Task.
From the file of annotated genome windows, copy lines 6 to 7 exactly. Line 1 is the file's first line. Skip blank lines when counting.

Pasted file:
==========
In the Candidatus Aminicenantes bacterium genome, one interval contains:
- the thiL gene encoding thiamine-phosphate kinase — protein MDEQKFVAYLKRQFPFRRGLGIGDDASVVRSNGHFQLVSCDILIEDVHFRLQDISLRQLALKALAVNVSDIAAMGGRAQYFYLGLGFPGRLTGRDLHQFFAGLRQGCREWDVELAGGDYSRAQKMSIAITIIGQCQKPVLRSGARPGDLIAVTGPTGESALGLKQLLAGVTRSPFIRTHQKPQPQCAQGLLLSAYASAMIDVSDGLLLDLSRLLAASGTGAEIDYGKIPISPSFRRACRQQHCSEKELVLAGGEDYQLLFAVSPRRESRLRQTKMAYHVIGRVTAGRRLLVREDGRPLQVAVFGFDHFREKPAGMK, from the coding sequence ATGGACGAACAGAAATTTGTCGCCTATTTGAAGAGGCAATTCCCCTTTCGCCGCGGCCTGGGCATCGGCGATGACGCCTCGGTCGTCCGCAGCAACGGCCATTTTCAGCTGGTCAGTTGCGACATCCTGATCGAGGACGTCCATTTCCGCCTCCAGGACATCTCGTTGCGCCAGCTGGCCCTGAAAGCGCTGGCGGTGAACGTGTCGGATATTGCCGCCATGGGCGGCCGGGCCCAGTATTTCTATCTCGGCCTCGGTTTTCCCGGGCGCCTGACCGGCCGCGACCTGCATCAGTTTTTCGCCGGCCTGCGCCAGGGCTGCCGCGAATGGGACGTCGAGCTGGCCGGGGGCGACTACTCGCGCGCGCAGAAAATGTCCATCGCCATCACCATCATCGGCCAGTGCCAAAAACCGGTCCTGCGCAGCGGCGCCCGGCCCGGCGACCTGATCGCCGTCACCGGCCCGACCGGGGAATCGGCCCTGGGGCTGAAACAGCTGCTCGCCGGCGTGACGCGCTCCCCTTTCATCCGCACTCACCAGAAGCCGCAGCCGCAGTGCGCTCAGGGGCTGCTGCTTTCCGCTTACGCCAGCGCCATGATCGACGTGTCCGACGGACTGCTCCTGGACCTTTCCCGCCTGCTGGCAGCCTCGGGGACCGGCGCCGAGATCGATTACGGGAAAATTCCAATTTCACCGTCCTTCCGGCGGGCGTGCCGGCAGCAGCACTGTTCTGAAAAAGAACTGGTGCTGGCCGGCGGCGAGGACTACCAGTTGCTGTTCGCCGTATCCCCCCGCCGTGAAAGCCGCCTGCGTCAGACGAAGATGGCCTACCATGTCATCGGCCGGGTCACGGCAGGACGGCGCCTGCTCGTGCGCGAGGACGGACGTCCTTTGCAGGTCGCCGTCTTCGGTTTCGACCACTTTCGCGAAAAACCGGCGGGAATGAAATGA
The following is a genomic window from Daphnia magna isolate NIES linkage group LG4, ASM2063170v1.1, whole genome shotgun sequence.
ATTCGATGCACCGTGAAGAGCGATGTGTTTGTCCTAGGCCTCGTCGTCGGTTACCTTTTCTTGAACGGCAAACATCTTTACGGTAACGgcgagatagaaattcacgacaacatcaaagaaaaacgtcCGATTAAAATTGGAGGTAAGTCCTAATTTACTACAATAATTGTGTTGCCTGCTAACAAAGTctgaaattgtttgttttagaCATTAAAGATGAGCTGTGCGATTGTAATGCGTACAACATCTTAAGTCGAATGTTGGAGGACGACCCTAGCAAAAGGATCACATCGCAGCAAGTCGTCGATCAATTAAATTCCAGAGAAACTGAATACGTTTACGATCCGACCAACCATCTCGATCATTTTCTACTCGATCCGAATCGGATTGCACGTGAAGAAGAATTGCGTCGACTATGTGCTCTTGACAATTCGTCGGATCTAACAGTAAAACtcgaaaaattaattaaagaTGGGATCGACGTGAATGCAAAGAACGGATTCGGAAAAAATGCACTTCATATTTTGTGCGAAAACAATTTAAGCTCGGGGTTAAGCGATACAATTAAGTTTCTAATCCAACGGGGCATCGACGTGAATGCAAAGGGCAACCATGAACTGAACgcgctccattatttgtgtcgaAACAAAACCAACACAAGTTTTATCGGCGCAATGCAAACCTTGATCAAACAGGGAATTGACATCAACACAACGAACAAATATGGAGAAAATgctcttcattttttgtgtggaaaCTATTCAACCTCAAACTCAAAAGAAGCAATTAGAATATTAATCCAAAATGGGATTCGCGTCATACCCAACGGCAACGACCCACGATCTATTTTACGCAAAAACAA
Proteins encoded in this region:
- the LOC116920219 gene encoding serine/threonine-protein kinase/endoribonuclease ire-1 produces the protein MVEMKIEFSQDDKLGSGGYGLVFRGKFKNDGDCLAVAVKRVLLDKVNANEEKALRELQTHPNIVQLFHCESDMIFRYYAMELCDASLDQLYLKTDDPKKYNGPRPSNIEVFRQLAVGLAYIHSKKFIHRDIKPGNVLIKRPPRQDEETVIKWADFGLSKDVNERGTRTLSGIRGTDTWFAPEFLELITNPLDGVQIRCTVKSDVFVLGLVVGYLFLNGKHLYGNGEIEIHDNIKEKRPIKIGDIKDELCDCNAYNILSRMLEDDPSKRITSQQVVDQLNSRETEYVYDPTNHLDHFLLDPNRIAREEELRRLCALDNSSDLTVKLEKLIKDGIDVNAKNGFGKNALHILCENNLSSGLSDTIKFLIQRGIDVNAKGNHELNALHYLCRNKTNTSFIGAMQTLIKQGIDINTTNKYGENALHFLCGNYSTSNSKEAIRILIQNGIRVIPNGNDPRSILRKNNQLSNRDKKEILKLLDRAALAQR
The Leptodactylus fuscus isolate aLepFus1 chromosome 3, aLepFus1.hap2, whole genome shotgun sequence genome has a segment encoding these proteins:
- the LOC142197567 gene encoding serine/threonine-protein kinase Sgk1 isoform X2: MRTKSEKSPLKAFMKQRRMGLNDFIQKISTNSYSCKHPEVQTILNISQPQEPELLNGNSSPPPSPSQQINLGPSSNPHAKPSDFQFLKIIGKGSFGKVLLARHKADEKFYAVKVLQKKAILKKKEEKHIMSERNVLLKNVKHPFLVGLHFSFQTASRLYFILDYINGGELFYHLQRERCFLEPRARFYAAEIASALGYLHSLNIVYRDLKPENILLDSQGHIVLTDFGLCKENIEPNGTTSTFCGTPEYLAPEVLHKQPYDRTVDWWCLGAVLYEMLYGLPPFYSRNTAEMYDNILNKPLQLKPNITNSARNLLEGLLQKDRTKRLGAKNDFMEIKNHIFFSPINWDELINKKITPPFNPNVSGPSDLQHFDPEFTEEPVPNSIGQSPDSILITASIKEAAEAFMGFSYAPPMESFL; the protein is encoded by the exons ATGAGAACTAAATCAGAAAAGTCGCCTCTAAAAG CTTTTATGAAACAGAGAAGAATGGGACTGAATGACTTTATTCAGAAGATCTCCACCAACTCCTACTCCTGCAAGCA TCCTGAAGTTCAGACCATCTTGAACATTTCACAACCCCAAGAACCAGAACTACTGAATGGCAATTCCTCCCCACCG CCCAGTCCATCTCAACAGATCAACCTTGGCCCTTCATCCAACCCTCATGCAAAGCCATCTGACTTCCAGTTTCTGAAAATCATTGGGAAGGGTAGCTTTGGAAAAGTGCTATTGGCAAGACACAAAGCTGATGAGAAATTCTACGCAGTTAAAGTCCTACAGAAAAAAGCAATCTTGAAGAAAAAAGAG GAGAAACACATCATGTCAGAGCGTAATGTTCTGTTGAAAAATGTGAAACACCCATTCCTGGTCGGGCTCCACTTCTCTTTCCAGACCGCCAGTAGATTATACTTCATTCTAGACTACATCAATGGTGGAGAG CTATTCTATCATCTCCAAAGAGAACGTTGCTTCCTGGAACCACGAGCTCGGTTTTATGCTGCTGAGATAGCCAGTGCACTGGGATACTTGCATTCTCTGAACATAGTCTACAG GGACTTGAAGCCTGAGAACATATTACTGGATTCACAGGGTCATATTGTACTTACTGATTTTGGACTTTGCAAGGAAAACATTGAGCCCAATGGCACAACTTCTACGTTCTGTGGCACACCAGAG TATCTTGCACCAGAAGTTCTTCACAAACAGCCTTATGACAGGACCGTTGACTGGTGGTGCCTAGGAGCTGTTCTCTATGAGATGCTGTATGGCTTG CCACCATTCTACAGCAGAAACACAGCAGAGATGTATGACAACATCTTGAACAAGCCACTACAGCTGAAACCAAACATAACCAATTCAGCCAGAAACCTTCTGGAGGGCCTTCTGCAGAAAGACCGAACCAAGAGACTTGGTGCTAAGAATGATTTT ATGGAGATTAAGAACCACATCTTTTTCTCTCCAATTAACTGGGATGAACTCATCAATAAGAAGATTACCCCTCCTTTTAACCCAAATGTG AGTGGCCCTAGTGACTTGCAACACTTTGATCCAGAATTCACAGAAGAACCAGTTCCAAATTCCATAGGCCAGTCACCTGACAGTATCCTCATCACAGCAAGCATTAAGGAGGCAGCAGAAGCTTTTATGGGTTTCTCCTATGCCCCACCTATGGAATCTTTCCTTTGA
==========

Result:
- the LOC116920219 gene encoding serine/threonine-protein kinase/endoribonuclease ire-1 produces the protein MVEMKIEFSQDDKLGSGGYGLVFRGKFKNDGDCLAVAVKRVLLDKVNANEEKALRELQTHPNIVQLFHCESDMIFRYYAMELCDASLDQLYLKTDDPKKYNGPRPSNIEVFRQLAVGLAYIHSKKFIHRDIKPGNVLIKRPPRQDEETVIKWADFGLSKDVNERGTRTLSGIRGTDTWFAPEFLELITNPLDGVQIRCTVKSDVFVLGLVVGYLFLNGKHLYGNGEIEIHDNIKEKRPIKIGDIKDELCDCNAYNILSRMLEDDPSKRITSQQVVDQLNSRETEYVYDPTNHLDHFLLDPNRIAREEELRRLCALDNSSDLTVKLEKLIKDGIDVNAKNGFGKNALHILCENNLSSGLSDTIKFLIQRGIDVNAKGNHELNALHYLCRNKTNTSFIGAMQTLIKQGIDINTTNKYGENALHFLCGNYSTSNSKEAIRILIQNGIRVIPNGNDPRSILRKNNQLSNRDKKEILKLLDRAALAQR
The Leptodactylus fuscus isolate aLepFus1 chromosome 3, aLepFus1.hap2, whole genome shotgun sequence genome has a segment encoding these proteins: